They Shoot Oscar Prognosticators, Don't They?
DGA Sends Oscar Season Into Turmoil
By J. Don Birnam
February 9, 2016
Oh, how quickly the tables turn. After The Big Short won the PGA two weeks ago, pundits (including me) were ready to call the Oscar race over. Not so fast, said SAG. And, now, the DGA has added its voice into the cacophony.
The Directors Guild of America made history by making Alejandro González Iñárritu the first person to win their award in back-to-back years. In the process, they shoved an already wild Oscar season into one final tailspin of turmoil and unpredictability. The Best Picture race is, as far as I’m concerned, wide open, with only the BAFTAs (500 of whose members or so are also Academy members) left to clear up some of the mess.
DGA and Some History
No person has ever won back-to-back DGA trophies, so Iñárritu’s win is in and of itself noteworthy. And it’s not really a surprising win if you think about it - Spotlight and The Big Short are not big directorial achievements. Still, most of us thought they’d reward the technical mastery of Mad Max but they went instead for the technical mastery of The Revenant. The movie’s Oscar story has always been that it was difficult to make - the conditions were brutal and the director was demanding. In the end, the directors, even the guild, showed once more their bias towards more “serious” movies over genre pictures.
And make no mistake about it: Iñárritu’s DGA win is huge, and means that very likely he’s going to win Best Director at the Oscars. Since 2001, only one time has a person won the DGA and not won the Oscar if he was nominated. That was in 2002, when Rob Marshall won the DGA for Chicago, but Roman Polanski won Best Director (and Chicago still won Best Picture). (Of course, in 2012 Ben Affleck won the DGA but was not nominated for the Oscar, and Argo won Best Picture anyway). The PGA may have a perfect record for Best Picture since the Best Picture expansion in 2009, but the DGA has a basically spotless record for the last 13 years when it comes to Best Director.
If he wins, then, Iñárritu will join a select club of two others to win back-to-back Best Director Oscars - John Ford in 1940 and 1941 for The Grapes of Wrath and How Green Was My Valley, and Joseph Mankiewicz in 1949 and 1950 for A Letter To Three Wives and All About Eve. So, it hasn’t happened in over 60 years.
But Best Picture is another story completely. For one, the DGA does not result in an automatic Best Picture win (ask Ang Lee or Alfonso Cuarón), and splits have increased since the preferential ballot came in in 2009. And even Ford and Mankiewicz did not win Best Picture consecutively - their movies won Best Picture only the second time through. So Iñárritu would break a crazy Oscar statistic if The Revenant made it all the way through the end.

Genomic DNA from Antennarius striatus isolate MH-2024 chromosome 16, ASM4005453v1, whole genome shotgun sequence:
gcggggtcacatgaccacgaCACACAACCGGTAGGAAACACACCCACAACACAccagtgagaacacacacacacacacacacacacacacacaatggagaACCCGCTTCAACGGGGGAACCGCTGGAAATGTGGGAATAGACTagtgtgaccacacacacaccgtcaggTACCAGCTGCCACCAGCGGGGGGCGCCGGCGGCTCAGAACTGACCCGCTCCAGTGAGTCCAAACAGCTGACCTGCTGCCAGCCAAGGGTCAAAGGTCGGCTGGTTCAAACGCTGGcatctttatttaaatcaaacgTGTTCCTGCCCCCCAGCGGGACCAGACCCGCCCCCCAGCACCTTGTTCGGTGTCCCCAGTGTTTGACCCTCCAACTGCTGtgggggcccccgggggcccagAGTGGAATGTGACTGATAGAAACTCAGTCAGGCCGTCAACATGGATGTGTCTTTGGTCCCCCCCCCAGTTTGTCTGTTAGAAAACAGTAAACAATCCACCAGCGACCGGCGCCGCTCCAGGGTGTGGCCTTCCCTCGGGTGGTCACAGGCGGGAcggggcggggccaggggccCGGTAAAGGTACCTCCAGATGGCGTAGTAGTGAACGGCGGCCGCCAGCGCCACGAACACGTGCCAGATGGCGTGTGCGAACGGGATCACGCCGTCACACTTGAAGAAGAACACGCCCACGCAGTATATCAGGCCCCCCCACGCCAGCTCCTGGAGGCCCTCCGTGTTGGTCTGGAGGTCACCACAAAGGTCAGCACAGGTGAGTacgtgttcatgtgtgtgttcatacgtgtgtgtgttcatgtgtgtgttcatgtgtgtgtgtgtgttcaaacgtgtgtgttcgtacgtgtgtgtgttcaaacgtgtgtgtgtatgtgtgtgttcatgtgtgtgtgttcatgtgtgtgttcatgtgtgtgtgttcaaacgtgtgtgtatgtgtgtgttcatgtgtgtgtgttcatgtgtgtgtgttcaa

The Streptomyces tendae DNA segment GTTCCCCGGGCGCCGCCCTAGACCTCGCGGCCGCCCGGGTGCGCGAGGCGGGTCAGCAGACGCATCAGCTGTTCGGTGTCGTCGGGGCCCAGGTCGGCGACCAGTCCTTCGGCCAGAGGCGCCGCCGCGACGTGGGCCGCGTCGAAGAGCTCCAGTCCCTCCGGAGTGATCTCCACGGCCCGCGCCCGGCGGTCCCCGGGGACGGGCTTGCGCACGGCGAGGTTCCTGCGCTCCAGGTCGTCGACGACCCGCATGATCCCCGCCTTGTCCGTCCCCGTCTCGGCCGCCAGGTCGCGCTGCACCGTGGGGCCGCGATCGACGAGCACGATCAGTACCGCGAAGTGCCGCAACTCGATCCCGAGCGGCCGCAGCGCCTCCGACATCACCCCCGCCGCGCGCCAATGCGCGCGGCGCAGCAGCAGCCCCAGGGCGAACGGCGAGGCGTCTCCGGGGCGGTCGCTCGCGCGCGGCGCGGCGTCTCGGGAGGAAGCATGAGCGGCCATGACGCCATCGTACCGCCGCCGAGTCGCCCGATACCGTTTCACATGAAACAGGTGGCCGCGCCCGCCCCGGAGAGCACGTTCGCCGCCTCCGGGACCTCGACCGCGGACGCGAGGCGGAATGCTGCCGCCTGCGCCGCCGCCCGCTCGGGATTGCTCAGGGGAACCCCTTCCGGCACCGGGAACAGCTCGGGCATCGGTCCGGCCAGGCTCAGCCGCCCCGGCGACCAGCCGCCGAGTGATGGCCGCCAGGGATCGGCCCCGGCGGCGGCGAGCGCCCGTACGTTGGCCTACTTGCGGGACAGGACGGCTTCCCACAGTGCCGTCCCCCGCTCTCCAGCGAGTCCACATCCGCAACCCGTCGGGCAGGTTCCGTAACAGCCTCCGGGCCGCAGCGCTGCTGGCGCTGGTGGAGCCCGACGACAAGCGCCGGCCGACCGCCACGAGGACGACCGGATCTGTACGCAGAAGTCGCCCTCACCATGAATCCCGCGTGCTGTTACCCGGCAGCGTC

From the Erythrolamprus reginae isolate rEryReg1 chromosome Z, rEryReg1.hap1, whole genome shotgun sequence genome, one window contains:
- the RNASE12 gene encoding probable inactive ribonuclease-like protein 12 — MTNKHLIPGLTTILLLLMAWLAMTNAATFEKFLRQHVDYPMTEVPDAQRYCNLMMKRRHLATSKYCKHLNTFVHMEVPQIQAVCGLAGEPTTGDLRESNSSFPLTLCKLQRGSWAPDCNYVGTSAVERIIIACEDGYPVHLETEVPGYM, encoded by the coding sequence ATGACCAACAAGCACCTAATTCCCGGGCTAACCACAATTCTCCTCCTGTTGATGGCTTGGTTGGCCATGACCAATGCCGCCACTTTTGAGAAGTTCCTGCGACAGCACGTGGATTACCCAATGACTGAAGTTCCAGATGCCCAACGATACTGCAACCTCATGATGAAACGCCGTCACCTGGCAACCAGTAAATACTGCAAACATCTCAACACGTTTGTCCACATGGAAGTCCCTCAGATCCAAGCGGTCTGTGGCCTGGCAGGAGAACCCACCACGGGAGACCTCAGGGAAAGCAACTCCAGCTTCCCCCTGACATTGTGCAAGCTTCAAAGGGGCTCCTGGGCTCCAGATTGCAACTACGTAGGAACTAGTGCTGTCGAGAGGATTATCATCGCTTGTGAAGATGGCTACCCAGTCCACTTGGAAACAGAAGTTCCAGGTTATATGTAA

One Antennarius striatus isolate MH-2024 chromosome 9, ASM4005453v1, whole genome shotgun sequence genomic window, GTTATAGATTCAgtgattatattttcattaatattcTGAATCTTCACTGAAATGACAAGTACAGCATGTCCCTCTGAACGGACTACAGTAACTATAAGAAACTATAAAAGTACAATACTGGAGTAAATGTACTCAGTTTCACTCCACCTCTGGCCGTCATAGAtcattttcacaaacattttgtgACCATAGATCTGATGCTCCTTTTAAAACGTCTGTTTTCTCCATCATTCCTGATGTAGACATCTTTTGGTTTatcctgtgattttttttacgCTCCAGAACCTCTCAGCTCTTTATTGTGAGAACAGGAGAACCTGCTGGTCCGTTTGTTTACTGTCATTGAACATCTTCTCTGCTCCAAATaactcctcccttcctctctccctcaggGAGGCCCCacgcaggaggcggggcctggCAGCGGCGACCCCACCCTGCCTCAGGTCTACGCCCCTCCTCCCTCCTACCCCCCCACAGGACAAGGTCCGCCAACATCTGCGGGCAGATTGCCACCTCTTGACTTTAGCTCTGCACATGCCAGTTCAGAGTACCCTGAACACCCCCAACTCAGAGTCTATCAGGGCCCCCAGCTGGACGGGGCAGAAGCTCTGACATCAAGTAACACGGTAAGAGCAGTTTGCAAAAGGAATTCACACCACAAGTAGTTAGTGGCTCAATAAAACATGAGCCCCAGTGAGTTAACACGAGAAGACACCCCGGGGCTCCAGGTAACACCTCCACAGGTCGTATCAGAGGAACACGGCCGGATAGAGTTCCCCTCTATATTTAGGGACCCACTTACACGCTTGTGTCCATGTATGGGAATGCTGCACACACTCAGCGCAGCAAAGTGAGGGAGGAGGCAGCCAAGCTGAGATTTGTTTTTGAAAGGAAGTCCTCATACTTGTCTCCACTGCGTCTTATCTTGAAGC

In a way, then, this year’s race is crystallizing a bit like two years ago when you had a “serious” movie going up against the craftier movie. Back then, 12 Years a Slave squared off against Gravity, and there was really no doubt that the former would win Picture and the latter Director. This year, things are confusing by the fact that it’s two “serious” movies vs. two craftier movies. That’s Spotlight and The Big Short vs. The Revenant and Mad Max. If the theory is correct, then, the more serious within those categories will win Picture and Director, respectively. So, in other words, Spotlight would win Picture and Revenant Director.
But the crazy thing is that the guilds have split three ways, with PGA going for The Big Short, DGA for The Revenant, and SAG for Spotlight. (This helped most Oscar prognosticators, myself included, to guess all three results incorrectly).
This has happened three times before, as we can see in the table at the end of the column. Two of those times, the movie that won Best Director at DGA actually won Best Picture at the Oscars. That bodes very well for The Revenant. On the other hand, these were all before PGA and Oscar went over to preferential voting. The third time, it was the movie to win PGA that won at the Oscars. This makes sense, because SAG is so large, it’s hard to take their vote as necessarily reflective of the 1,100 or so actors in the Academy. So it would seem like an uphill battle for Spotlight at this point.
Given all this, here are updated Best Director and Best Picture rankings.